In my seemingly endless desire to dive headfirst into controversy, let me return to the issue of nuclear waste storage — something I last wrote about in this column five years ago, in January, 2009. This is a relevant issue today because of the pending closure of Vermont’s only nuclear power plant.Entergy has announced that Vermont Yankee will close around the end of this year — largely a victim of low-cost natural gas. The big question now is how long it will be until the plant can be decommissioned and what to do with the large quantities of radioactive waste that are being stored onsite. Alex is founder of BuildingGreen, Inc. and executive editor of Environmental Building News. In 2012 he founded the Resilient Design Institute. To keep up with Alex’s latest articles and musings, you can sign up for his Twitter feed. RELATED ARTICLES On the Closure of Vermont YankeeThoughts on Nuclear PowerThoughts on Nuclear Power – Part 2Fukushima and Vermont YankeeFukushima’s No-Entry ZoneNuclear Meltdown in Japan and Our Energy FutureBuilding Resilience for a ‘Close Encounter’ with Disaster A better storage optionI believe a much better solution for long-term storage of high-level radioactive waste is to bury it deep under the seabed in a region free of seismic activity where sediment is being deposited and the seafloor getting thicker. In such a site, the level of protection would increase, rather than decrease, over time.In some areas of seabed, more than a centimeter of sediment is being deposited annually. Compacted over time, such sediment deposition could be several feet in a hundred years, and in the geologic time span over which radioactive waste is hazardous, hundreds to thousands of feet of protective sedimentary rock would be formed.The oil and gas industry — for better or worse — knows a lot about drilling deep holes beneath a mile or two of ocean. I suspect that the deep-sea drilling industry would love such a growth opportunity to move into seabed waste storage, and I believe the Nuclear Regulatory Commission or other agencies could do a good job regulating such work.The waste could be placed in wells extending thousands of feet below the seabed in sedimentary rock in geologically stable regions. Let’s say a 3,000-foot well is drilled beneath the seabed two miles beneath the surface of the ocean. Waste could be inserted into that well to a depth of 1,000 feet, and the rest of the well capped with 2,000 feet of concrete or some other material. Hundreds of these deep-storage wells could be filled and capped, and such a sub-seabed storage field could be designated as forever off-limits.Industry or the Department of Energy would have to figure out how to package such waste for safe handling at sea, since the material is so dangerous, but I believe that is a surmountable challenge.For example, perhaps the radioactive waste could be vitrified (incorporated into molten glass-like material) to reduce leaching potential into seawater should an accident occur at sea, and that waste could be tagged with radio-frequency emitters so that any lost containers could be recovered with robotic submarines in the event of such accidents.While I’m not an expert in any of this, I’ve looked at how much money taxpayers and industry have already poured into Yucca Mountain — about $15 billion by the time the Obama Administration terminated federal funding for it in 2010, according to Bloomberg News — and the estimates for how much more it would take to get a working waste storage facility of that sort operational had risen to about $96 billion by 2008, according to the U.S. Department of Energy at the time. I believe that sub-seabed storage would be far less expensive. Rethinking long-term storage of high-level radioactive wasteFor more than 30 years, the nuclear industry in the U.S. and nuclear regulators have been going down the wrong path with waste storage — seeking a repository where waste could be buried deep in a mountain. Nevada’s Yucca Mountain was the place of choice until… it wasn’t.Any time we choose to put highly dangerous waste in someone’s backyard, it’s bound to cause a lot of controversy, even in a sparsely populated, pro-resource-extraction place like Nevada. NIMBY opposition can be boosted by people in powerful places, and in the case of Yucca Mountain, Nevada senator Harry Reid has played such a role. (He has been the Senate Majority Leader since 2006 and served prior to that as the Minority Leader and Democratic Whip.)Aside from NIMBYism, the problem with burying nuclear waste in a mountain (like Yucca Mountain) or salt caverns (like New Mexico’s Carlsbad Caverns — an earlier option that was pursued for a while in the 1970s) is that the maximum safety is provided at Day One, and the margin of safety drops continually from there. The safety of such storage sites could be compromised over time due to seismic activity (Nevada ranks fourth among the most seismically active states), volcanism (the Yucca Mountain ridge is comprised mostly of volcanic tuff, emitted from past volcanic activity), erosion, migrating aquifers, and other natural geologic actions. But it’s radioactive waste storage I’ll cover here. Should nuclear power be part of our energy future?I used to be a firm opponent to nuclear power, and I am still opposed to the form of nuclear power we have today. But my position is softening. Should nuclear power plants be developed that have failsafe, passive cooling systems that would prevent a meltdown even if sabotaged from the inside (I don’t know if that would be possible), if the economics of such plants could work, and if we can shift to safer long-term storage, I could get behind a rebirth of the nuclear power industry.Those are big “ifs,” and I have doubts that they will be satisfied, but I recognize that nuclear power is largely free of carbon emissions — unlike natural gas, oil, and, especially, coal. We need to dramatically reduce carbon emissions if we are to prevent catastrophic global warming, according to leading scientists.A starting point for the nuclear industry in building new support for nuclear power should be re-examining sub-seabed waste storage, which could be far safer and far less expensive than other approaches being focused on most actively today. Terrorism risks with nuclear powerMy concern with nuclear power has always been more about terrorism than accidents during operation or storage. I continue to worry that terrorists could gain entry to nuclear plant operations and sabotage plants from the inside — disabling cooling systems and causing a meltdown.There is also a remote risk of unanticipated natural disasters causing meltdowns or radiation release, as we saw so vividly with the Fukushima Power Plant catastrophe in Japan in March, 2011.
Foton coach Moro Brasnilav. Photo by Tristan Tamayo/INQUIRER.netMoro Branislav didn’t take long to admit that his Foton team will have a tough time defending its title in the Chooks To Go-Philippine Superliga Grand Prix, which starts Saturday at FilOil Flying V Centre.After glancing at the present crop of imports, the Serbian coach said the league has become a lot more competitive compared to the previous seasons.ADVERTISEMENT Rio Olympic head Nuzman formally charged with corruption BSP sees higher prices in November, but expects stronger peso, low rice costs to put up fight Read Next Powerhouse Petron, which will pose a huge threat to Foton’s bid, will field Lindsay Stalzer—who helped the Tornadoes win their title last year. Stalzer will be supported by Hillary Hurley of the United States and Yuri Fukuda of Japan. View comments MOST READ Frontrow holds fun run to raise funds for young cancer patients Nonong Araneta re-elected as PFF president Typhoon Kammuri accelerates, gains strength en route to PH Kammuri turning to super typhoon less likely but possible — Pagasa LATEST STORIES “Normally I will say that my team is good for championships,” said Branislav during Wednesday’s launch. “But I have too much respect for these teams who are also building up.”“But we are prepared to win another title, that’s for sure,” said the mentor of the Tornadoes, who have won this conference the past two seasons.FEATURED STORIESSPORTSWATCH: Drones light up sky in final leg of SEA Games torch runSPORTSSEA Games: Philippines picks up 1st win in men’s water poloSPORTSMalditas save PH from shutoutFoton will parade Serbians Sara Klisura and Katarina Vukamanovic and Montenegrin Dragana Perunicnic.Nine teams will see action in the tournament, the biggest field so far for the PSL, which will each be allowed three foreign players. Brace for potentially devastating typhoon approaching PH – NDRRMC PH boxing team determined to deliver gold medals for PH PLAY LIST 05:25PH boxing team determined to deliver gold medals for PH00:50Trending Articles01:10PNP-HPG to field 695 personnel to secure ‘Undas’01:37Protesters burn down Iran consulate in Najaf01:47Panelo casts doubts on Robredo’s drug war ‘discoveries’01:29Police teams find crossbows, bows in HK university01:35Panelo suggests discounted SEA Games tickets for students02:49Robredo: True leaders perform well despite having ‘uninspiring’ boss02:42PH underwater hockey team aims to make waves in SEA Games Kin of Misamis Oriental hero cop to get death benefits, award — PNP Don’t miss out on the latest news and information. Fire hits houses in Mandaluyong City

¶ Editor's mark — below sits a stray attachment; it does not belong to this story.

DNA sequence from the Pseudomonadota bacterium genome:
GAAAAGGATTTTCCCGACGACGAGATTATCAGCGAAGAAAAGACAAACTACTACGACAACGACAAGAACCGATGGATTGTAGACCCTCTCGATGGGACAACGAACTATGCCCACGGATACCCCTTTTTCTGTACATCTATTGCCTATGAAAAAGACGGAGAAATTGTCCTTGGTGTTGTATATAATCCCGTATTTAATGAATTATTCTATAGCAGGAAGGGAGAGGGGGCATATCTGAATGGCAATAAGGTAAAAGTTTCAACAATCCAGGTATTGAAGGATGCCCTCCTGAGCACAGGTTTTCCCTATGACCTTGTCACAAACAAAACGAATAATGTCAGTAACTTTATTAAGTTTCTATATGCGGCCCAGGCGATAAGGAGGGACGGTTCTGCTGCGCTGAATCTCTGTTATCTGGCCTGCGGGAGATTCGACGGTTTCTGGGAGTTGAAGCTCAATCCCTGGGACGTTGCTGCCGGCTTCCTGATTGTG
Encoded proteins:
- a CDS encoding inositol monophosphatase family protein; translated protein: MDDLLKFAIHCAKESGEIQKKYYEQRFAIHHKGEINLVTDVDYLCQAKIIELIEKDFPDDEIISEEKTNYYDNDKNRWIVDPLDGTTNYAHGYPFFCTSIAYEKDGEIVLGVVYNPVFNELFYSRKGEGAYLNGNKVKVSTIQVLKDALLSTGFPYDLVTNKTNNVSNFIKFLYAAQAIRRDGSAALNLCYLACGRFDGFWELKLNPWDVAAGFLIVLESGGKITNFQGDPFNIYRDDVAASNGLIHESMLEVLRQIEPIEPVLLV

Scoring in professional basketball is one of the most beautiful things in sports. With only moments to set up his shot, a player tosses a ball into a soaring arc, and it drops through a hoop only slightly larger than the ball. That or he flies to the hoop and deposits the ball directly.It’s no wonder, then, that individual players’ scoring abilities get the most attention. But basketball is a complex and dynamic sport, and this skill is only one of many that determine what kind of impact a particular player has on the bottom line.In fact, if you had to pick one statistic from the common box score to tell you as much as possible about whether a player helps or hurts his team, it isn’t how many points he scores. Nor how many rebounds he grabs. Nor how many assists he dishes out.It’s how many steals he gets.This phenomenon — that steals is one of the most informative stats in basketball — has important implications for how we think about sports data. But it can also help us investigate real-life basketball mysteries, such as “What the heck is going on in Minnesota?”Consider the curious case of Ricky Rubio. A professional basketball player since the age of 14, he won a silver medal in the 2008 Beijing Olympics (leading a strong Spanish team in assists, steals and even defensive rebounds during the knockout rounds). The Minnesota Timberwolves drafted him in 2009 with the fifth overall pick (age: 18), but he initially stayed in Spain, not making his NBA debut until 2011.During the two years Rubio spent at FC Barcelona, his eventual Minnesota teammate Kevin Love ascended into the ranks of the NBA’s statistical elite. This left many to expect (or hope) that adding Rubio would finally make the Timberwolves a contender. But in his first two seasons, the Timberwolves still haven’t made the playoffs. Going into the 2013-14 season, ESPN’s TrueHoop Network ranked Rubio as the 49th best player in the league (only slightly ahead of teammate Nikola Pekovic). He has struggled with injuries and is considered a terrible, “makes Rajon Rondo look like Reggie Miller”-type shooter.1So far, Rubio has put up the worst effective field goal percentage among regular NBA starters every year of his career.Since entering the NBA, Rubio has been dominant in two major statistical categories: not scoring and steals. Of all players averaging 30-plus minutes, Rubio’s 10 points per game is the third-fewest overall, and the worst of all guards by more than a point.2The second-lowest-scoring guard is Jose Calderon with 11.2 PPG.His 2.4 steals per game, on the other hand, is the second most. It’s only .1 steals behind five-time NBA steals champion Chris Paul (and Rubio edges Paul in steals per minute and steal percentage).What do you do when you have highly divergent indicators such as these? NBA stat geeks have been trying to mash up box score stats for decades. The most famous attempt is John Hollinger’s player efficiency rating, which ostensibly includes steals in its calculation but values them about as much as two-point baskets.3In PER, steals are each worth the value of one possession. A two-point basket is (roughly) worth two points minus the value of one possession. Because a possession is worth about one point, these are both worth about +1 point in Hollinger’s equation. In other words, steals have only a small effect on a player’s PER. Despite his stealing prowess, Rubio has a career PER of 15.6, ranking 82nd in the league for the period. Meanwhile, Love has a PER of 25.7 (fourth in the league) over that same time.Hollinger weights each stat in his formula based on his informed estimation of its intrinsic value. Although this is intuitively neat, empiricists like to test these sorts of things. One way to do it is to compare how teams have performed with and without individual players, using the results to examine what kinds of player statistics most accurately predict the differences.4I used this technique quite a bit throughout my treatise on Dennis Rodman, though it is actually better suited to broader analysis such as this. For this article, I’m using team game “with and without you” (WOWY) comparisons from all player seasons from 1986 to 2011 where a player missed and played at least 20 games. In particular, we’re interested in which player stats best predict whether a team will win or lose more often without him.By this measure, PER vastly undervalues steals. Because steals and baskets seem to be similarly valuable, and there are so many more baskets than steals in a game, it’s hard to see how steals can be all that important. But those steals hold additional value when we predict the impact of the players who get them. A lot more value. So much so that a player’s steals per game is more important to evaluating his worth than his ability to score points, even though steals are so much rarer.To illustrate this, I created a regression using each player’s box score stats (points, rebounds, assists, blocks, steals and turnovers) to predict how much teams would suffer when someone couldn’t play.5As measured by his difference in SRS (simple rating system, or average margin of victory/defeat adjusted for strength of schedule) with or without him. By comparing the regression coefficients for each variable, we can see the relative predictive value of each (all else being equal). Because we’re particularly interested in how each stat compares with points scored, I’ve set the predictive value of a single marginal point as our unit of measure (that is, the predictive value of one point equals one, and something five times more predictive than a point is five, etc.). The results:Yes, this pretty much means a steal is “worth” as much as nine points. To put it more precisely: A marginal steal is weighted nine times more heavily when predicting a player’s impact than a marginal point.6At least when averaged over a sufficient number of games (about 15 or 20). Note that the weighting of steals in PER was approximately equal to a made two-point basket, or roughly equivalent to two PPG (off by nearly a factor of five). Value for turnovers is negative.For example, a player who averages 16 points and two steals per game is predicted (assuming all else is equal) to have a similar impact on his team’s success as one who averages 25 points but only one steal. If these players were on different teams and were both injured at the same time, we would expect their teams to have similar decreases in performance (on average).Steals have considerable intrinsic value. Not only do they kill an opponent’s possession, but a team’s ensuing possession — the one that started with the steal — often leads to fast-break scoring opportunities. But though this explains how a steal can be more valuable than a two-point basket, it doesn’t come close to explaining how we get from that to nine points.I’ve heard a lot of different theories about how steals can be so much more predictively valuable than they seem: Steals “cost” less than other stats,7This is most relevant to comparison between steals and points: Points cost you shots, which cost you possessions, which is why a bad shooter may get a lot of points while hurting his team’s offense. Steals come at a cost as well: By gambling on defense, you sometimes give up a better shot if you fail. But, all things considered, they are probably closer to being “free” than points. or players who get more steals might also play better defense, or maybe steals are just a product of, as pundits like to call it, high basketball IQ. These are all worth considering and may be true to various degrees, but I think there’s a subtler — yet extremely important — explanation.Think about all that occurs in a basketball game — no matter who is playing, there will be plenty of points, rebounds and assists to go around. But some things only happen because somebody makes them happen. If you replaced a player with someone less skilled at that particular thing, it wouldn’t just go to somebody else. It wouldn’t occur at all. Steals are disproportionately those kinds of things.Most people vastly underestimate how much a player’s box score stats are a function of that player’s role and style of play, as opposed to his tangible contribution to his team’s performance. A player averaging one more point per game than another doesn’t actually mean his team scores one more point per game as a result of his presence. He may be shooting more than he should and hurting his team’s offense. Similarly, one player getting a lot of rebounds doesn’t make his team a good rebounding team: He may be getting rebounds that his team could have gotten without him.What we are looking for is a kind of statistical “irreplaceability.” If a player produces one more X (point, rebound, steal, etc.) for his team, and is then taken from the team (by injury, suspension, trade, etc.), how much of that stat does his team really lose? How much of it can be replaced?I tested for this by running a series of regressions using each player’s box score stats (points, rebounds, assists, etc.) to predict how much teams would suffer without a player in each particular area. In other words, for a player who averages X points, Y rebounds, Z assists, etc., how much does his team’s scoring decrease when he’s out? How much does its rebounding decrease? The way I’ve set it up, a stat’s irreplaceability will roughly run from zero (completely replaceable) to one (completely irreplaceable).8I was going to call this “Beyoncé Value” in honor of the singer’s hit song “Irreplaceable,” but editors correctly pointed out that the song title was ironic, and steals actually are irreplaceable. Let’s visualize it like so:9For this case, I ran separate regressions to the WOWY differential for each of the team’s PRABS statistics from all of the corresponding player stats. In a linear regression, the “irreplaceability value” is the coefficient for each variable in its own regression (e.g. player PPG coefficient in the regression to team PPG). Note that while the value approximates a percentage, nothing precludes values below zero or above 1. So, look at the points-per-game column. Suppose a player averages one more point per game than another player. His team is likely to average only an additional .17 points with him on the floor because points are 83 percent replaceable. It would take almost six points of his scoring to add one additional point to his team’s tally.For steals, the picture is much different. If a player averages one more steal than another player (say 2.5 steals per game instead of 1.5) his team is likely to average .96 more steals than it would without him (if all else stayed equal). That’s why, as an individual player action, steals are much more irreplaceable than points.Basketball is a game of high scores and small margins. The best team ever — the 1995-96 Chicago Bulls — only won by an average of 12 points per game, and I’d be surprised if more than a handful of players have ever been worth half that on their own (maybe Michael Jordan, probably LeBron James). With steals 96 percent “irreplaceable,” and each worth a couple of points, one extra steal per game puts a good player well on his way to being an excellent one.With this in mind, it’s worth taking another look at Rubio, the quirky sidekick to MVP candidate Love. Rubio seems deficient at the game’s central skill (putting the ball in the hoop) but is gifted at the one that matters to my model (thievery).It’s our good fortune that Rubio and Love have missed a number of games at different times, so we can check whether there’s anything to be gleaned by comparing team performance with and without them. Here are his and Love’s win percentages and average team margin of victory both together and separate since 2011-12:In other words, the Timberwolves have struggled to win games when either one of its duo out, and they’ve lost quite badly with both gone. Despite being an elite scorer and rebounder who is routinely ranked as one of the league’s top players, Love’s observable impact has been only marginally better than Rubio’s.10Note also that in the three years prior to Rubio’s arrival, Love had one of the worst runs that a theoretically great player has ever had. In the 214 games he played in that period, the Timberwolves won only 24.8 percent of their games and had an average margin of victory of -6.3. In other words, the sample of games in which the Timberwolves struggled with only Love on the floor is effectively much greater than the 33 in the table. So far, both are putting up elite numbers. The Timberwolves have played nearly seven points per game worse without Rubio in their lineup. That’s absurdly high. So high that I’d be surprised if either player’s numbers bore out in the long run. But it’s worth noting that, contrary to conventional wisdom, Rubio may be exceeding expectations.Taken alone, this comparison doesn’t answer the question of Rubio’s value, and it doesn’t prove that steals are as valuable as I think they are. But it’s powerfully consistent with that claim. More important, it’s a perfect example of how, even in a storm of complex, causally dynamic, massively intertwined data and information, sometimes odd little things that are known to be reliable and predictable are the most valuable.Editor’s note: A table in this article has been updated to include additional data from the past week.